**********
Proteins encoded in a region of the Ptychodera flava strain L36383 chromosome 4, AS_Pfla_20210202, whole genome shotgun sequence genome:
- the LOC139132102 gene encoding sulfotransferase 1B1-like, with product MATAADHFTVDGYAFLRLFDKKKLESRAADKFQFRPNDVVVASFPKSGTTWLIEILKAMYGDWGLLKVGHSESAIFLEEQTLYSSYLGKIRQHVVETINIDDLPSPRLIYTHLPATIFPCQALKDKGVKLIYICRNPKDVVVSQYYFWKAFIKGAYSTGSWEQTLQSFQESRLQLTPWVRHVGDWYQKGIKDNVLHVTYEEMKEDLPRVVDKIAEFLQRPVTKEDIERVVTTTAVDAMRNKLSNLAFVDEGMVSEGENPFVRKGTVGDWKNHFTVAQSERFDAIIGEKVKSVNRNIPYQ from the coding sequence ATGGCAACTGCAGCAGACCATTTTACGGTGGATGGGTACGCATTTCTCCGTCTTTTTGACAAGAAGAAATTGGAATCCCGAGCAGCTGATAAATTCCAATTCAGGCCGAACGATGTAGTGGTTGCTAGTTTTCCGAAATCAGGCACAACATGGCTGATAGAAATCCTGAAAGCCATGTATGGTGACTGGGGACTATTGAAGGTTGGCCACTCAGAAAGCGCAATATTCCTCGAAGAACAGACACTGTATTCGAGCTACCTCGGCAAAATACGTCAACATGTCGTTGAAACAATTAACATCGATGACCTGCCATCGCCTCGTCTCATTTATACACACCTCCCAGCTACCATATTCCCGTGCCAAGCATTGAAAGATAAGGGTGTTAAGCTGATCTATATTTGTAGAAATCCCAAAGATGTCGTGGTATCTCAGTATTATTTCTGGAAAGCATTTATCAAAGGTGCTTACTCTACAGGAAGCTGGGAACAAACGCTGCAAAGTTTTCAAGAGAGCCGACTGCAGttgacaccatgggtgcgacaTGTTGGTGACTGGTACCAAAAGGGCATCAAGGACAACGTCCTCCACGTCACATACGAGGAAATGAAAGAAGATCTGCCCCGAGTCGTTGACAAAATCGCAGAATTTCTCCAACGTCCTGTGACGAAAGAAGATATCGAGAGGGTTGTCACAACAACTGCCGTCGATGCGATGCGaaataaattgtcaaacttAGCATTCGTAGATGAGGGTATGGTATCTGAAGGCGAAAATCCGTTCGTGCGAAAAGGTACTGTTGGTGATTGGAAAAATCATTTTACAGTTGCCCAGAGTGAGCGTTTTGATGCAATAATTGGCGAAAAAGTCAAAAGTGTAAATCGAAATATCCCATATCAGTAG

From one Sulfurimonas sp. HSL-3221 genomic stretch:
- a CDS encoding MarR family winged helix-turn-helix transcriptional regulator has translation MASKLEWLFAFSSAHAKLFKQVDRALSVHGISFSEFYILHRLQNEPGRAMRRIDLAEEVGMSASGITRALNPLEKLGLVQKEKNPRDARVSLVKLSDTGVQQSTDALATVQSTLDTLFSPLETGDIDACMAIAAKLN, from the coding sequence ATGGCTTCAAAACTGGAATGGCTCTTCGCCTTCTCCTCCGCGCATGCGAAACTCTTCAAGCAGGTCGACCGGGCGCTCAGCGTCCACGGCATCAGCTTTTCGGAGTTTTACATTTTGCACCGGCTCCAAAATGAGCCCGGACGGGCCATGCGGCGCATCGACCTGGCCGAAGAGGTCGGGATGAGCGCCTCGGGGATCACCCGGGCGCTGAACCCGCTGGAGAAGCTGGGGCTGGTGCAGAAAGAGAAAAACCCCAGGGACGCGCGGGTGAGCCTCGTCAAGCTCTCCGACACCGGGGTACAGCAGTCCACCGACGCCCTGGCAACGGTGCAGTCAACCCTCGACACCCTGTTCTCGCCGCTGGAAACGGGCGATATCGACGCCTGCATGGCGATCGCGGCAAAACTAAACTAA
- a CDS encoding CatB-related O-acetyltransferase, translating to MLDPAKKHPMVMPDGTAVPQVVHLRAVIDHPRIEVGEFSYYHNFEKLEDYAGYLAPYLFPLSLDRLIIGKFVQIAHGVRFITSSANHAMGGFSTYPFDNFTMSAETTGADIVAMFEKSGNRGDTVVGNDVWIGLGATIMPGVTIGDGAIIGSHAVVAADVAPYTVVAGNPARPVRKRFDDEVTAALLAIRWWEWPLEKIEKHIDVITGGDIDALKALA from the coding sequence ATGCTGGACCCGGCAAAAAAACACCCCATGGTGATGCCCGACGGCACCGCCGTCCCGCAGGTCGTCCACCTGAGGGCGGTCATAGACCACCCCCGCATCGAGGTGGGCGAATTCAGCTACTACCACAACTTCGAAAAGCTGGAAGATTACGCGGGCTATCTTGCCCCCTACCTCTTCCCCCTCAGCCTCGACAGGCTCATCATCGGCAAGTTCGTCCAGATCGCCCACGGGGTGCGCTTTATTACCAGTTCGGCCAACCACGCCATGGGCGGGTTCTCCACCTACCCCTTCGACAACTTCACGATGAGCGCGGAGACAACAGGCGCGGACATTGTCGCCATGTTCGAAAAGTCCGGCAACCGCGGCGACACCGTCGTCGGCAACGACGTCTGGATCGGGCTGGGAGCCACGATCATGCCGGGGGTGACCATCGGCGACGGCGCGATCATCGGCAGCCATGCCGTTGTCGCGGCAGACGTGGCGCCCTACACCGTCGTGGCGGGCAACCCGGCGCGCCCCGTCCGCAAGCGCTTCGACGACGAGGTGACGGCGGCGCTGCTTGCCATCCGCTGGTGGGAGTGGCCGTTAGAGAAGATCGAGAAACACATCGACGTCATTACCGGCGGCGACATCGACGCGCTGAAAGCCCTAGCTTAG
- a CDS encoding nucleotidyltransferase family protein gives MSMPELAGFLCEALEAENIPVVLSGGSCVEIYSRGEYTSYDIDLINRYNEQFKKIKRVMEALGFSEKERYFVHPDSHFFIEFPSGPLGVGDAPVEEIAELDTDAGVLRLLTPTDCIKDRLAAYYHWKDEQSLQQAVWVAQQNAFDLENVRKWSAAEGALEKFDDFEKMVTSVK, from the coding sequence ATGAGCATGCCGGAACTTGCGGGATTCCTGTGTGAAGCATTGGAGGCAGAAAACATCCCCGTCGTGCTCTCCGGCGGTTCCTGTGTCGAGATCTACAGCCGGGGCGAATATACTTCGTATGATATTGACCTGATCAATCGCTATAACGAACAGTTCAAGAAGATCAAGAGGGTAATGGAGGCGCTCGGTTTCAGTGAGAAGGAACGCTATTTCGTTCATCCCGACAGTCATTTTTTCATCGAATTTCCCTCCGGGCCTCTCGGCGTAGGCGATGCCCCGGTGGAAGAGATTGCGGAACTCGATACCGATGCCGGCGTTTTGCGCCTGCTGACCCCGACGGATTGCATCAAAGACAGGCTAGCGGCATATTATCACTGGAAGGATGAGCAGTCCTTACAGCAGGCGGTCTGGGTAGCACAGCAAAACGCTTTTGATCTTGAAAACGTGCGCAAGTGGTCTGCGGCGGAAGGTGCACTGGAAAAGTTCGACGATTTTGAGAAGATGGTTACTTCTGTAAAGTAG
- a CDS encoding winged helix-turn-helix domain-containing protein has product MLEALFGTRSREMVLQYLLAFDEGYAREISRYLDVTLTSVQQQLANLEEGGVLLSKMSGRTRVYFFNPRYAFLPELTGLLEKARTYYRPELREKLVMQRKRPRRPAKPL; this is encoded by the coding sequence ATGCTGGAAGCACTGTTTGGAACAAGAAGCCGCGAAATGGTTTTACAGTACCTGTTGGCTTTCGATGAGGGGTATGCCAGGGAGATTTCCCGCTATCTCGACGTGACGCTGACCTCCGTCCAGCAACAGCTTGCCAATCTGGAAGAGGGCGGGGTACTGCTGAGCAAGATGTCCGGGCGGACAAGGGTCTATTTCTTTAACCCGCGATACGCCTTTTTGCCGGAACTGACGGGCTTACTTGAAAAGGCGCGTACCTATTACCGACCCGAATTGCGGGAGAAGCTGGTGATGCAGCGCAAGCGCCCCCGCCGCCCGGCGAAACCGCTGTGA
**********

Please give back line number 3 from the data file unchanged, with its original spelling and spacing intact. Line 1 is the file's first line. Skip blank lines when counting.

From one Sulfurimonas sp. HSL-3221 genomic stretch: